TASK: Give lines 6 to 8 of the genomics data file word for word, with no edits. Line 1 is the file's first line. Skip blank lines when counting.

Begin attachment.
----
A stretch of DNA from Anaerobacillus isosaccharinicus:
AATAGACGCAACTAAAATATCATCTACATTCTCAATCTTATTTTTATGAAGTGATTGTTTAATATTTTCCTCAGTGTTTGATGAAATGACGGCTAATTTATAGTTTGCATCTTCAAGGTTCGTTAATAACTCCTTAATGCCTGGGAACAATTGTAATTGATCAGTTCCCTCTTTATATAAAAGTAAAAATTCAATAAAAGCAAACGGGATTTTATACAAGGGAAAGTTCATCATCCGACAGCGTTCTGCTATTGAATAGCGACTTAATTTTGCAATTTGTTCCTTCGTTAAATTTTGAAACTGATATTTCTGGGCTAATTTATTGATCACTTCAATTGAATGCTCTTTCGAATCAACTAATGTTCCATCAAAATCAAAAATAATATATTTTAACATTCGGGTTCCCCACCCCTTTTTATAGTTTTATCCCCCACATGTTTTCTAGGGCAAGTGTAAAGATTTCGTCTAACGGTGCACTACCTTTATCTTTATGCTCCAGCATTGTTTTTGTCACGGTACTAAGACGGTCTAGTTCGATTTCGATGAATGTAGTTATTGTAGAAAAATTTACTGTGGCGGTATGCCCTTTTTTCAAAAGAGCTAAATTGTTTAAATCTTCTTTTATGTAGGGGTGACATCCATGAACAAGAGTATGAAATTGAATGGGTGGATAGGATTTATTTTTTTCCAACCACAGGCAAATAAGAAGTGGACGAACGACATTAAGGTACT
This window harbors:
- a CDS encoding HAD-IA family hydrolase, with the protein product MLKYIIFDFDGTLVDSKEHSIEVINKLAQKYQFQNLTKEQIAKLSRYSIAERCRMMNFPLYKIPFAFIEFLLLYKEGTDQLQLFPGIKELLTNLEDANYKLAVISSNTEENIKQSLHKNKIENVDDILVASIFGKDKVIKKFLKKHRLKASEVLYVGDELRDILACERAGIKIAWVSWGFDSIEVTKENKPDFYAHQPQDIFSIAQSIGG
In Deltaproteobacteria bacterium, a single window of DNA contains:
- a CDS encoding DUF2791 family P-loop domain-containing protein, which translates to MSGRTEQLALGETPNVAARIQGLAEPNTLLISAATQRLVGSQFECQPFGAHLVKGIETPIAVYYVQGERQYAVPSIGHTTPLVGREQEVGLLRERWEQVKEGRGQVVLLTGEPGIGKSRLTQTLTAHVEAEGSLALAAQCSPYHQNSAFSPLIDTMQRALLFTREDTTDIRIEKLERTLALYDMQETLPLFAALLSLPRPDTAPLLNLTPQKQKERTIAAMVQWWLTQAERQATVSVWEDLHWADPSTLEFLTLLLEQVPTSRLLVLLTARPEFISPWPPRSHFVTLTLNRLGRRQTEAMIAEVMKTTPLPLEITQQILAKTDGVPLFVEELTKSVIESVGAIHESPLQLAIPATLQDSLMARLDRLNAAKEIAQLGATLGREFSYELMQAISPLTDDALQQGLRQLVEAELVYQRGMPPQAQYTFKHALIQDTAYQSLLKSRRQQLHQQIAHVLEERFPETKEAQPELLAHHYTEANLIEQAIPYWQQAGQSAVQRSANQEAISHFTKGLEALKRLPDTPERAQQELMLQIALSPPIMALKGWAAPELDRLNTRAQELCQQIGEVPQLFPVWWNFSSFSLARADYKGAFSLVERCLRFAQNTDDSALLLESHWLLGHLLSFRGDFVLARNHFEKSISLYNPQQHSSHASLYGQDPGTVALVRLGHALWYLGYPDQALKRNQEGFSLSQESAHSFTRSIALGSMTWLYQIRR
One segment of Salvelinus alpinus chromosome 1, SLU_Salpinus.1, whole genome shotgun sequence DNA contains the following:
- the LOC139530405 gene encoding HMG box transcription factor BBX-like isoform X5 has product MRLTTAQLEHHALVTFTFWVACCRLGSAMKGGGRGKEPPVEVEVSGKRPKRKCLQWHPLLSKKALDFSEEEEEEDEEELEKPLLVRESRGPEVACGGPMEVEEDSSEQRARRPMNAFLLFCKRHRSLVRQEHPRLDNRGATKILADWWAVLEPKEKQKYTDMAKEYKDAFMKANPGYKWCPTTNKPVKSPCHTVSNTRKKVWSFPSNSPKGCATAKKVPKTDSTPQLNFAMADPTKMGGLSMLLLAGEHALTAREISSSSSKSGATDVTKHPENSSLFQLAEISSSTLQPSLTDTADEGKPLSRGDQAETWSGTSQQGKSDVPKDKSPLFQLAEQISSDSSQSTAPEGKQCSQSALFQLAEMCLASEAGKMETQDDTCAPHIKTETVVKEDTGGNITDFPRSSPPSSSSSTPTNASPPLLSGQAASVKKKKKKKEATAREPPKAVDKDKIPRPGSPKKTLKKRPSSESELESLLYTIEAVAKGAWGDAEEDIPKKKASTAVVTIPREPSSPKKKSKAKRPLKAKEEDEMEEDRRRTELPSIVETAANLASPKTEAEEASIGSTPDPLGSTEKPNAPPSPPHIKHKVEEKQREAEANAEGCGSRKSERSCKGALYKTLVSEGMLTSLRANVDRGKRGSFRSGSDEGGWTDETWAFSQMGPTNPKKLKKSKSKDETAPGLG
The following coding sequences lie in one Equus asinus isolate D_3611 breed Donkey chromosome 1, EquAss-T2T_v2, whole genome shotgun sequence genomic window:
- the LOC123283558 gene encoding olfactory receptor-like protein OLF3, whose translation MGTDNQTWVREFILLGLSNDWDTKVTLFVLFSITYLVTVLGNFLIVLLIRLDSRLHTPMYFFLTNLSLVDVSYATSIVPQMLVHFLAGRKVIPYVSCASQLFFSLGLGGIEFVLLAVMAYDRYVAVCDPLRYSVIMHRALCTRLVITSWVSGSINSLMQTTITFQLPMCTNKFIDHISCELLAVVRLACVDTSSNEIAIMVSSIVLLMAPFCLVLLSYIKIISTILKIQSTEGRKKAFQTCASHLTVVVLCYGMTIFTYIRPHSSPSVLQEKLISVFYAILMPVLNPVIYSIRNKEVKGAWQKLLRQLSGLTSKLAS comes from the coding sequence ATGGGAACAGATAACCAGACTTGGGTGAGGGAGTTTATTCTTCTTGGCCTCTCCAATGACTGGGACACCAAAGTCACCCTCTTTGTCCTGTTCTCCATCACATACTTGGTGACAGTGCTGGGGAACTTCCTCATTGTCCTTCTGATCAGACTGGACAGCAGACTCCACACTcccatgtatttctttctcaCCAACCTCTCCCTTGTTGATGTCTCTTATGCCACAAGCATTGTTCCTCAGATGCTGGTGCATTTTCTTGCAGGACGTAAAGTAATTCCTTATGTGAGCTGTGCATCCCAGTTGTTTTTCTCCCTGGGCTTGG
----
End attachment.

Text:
- a CDS encoding DUF2791 family P-loop domain-containing protein, which translates to MSGRTEQLALGETPNVAARIQGLAEPNTLLISAATQRLVGSQFECQPFGAHLVKGIETPIAVYYVQGERQYAVPSIGHTTPLVGREQEVGLLRERWEQVKEGRGQVVLLTGEPGIGKSRLTQTLTAHVEAEGSLALAAQCSPYHQNSAFSPLIDTMQRALLFTREDTTDIRIEKLERTLALYDMQETLPLFAALLSLPRPDTAPLLNLTPQKQKERTIAAMVQWWLTQAERQATVSVWEDLHWADPSTLEFLTLLLEQVPTSRLLVLLTARPEFISPWPPRSHFVTLTLNRLGRRQTEAMIAEVMKTTPLPLEITQQILAKTDGVPLFVEELTKSVIESVGAIHESPLQLAIPATLQDSLMARLDRLNAAKEIAQLGATLGREFSYELMQAISPLTDDALQQGLRQLVEAELVYQRGMPPQAQYTFKHALIQDTAYQSLLKSRRQQLHQQIAHVLEERFPETKEAQPELLAHHYTEANLIEQAIPYWQQAGQSAVQRSANQEAISHFTKGLEALKRLPDTPERAQQELMLQIALSPPIMALKGWAAPELDRLNTRAQELCQQIGEVPQLFPVWWNFSSFSLARADYKGAFSLVERCLRFAQNTDDSALLLESHWLLGHLLSFRGDFVLARNHFEKSISLYNPQQHSSHASLYGQDPGTVALVRLGHALWYLGYPDQALKRNQEGFSLSQESAHSFTRSIALGSMTWLYQIRR
One segment of Salvelinus alpinus chromosome 1, SLU_Salpinus.1, whole genome shotgun sequence DNA contains the following:
- the LOC139530405 gene encoding HMG box transcription factor BBX-like isoform X5 has product MRLTTAQLEHHALVTFTFWVACCRLGSAMKGGGRGKEPPVEVEVSGKRPKRKCLQWHPLLSKKALDFSEEEEEEDEEELEKPLLVRESRGPEVACGGPMEVEEDSSEQRARRPMNAFLLFCKRHRSLVRQEHPRLDNRGATKILADWWAVLEPKEKQKYTDMAKEYKDAFMKANPGYKWCPTTNKPVKSPCHTVSNTRKKVWSFPSNSPKGCATAKKVPKTDSTPQLNFAMADPTKMGGLSMLLLAGEHALTAREISSSSSKSGATDVTKHPENSSLFQLAEISSSTLQPSLTDTADEGKPLSRGDQAETWSGTSQQGKSDVPKDKSPLFQLAEQISSDSSQSTAPEGKQCSQSALFQLAEMCLASEAGKMETQDDTCAPHIKTETVVKEDTGGNITDFPRSSPPSSSSSTPTNASPPLLSGQAASVKKKKKKKEATAREPPKAVDKDKIPRPGSPKKTLKKRPSSESELESLLYTIEAVAKGAWGDAEEDIPKKKASTAVVTIPREPSSPKKKSKAKRPLKAKEEDEMEEDRRRTELPSIVETAANLASPKTEAEEASIGSTPDPLGSTEKPNAPPSPPHIKHKVEEKQREAEANAEGCGSRKSERSCKGALYKTLVSEGMLTSLRANVDRGKRGSFRSGSDEGGWTDETWAFSQMGPTNPKKLKKSKSKDETAPGLG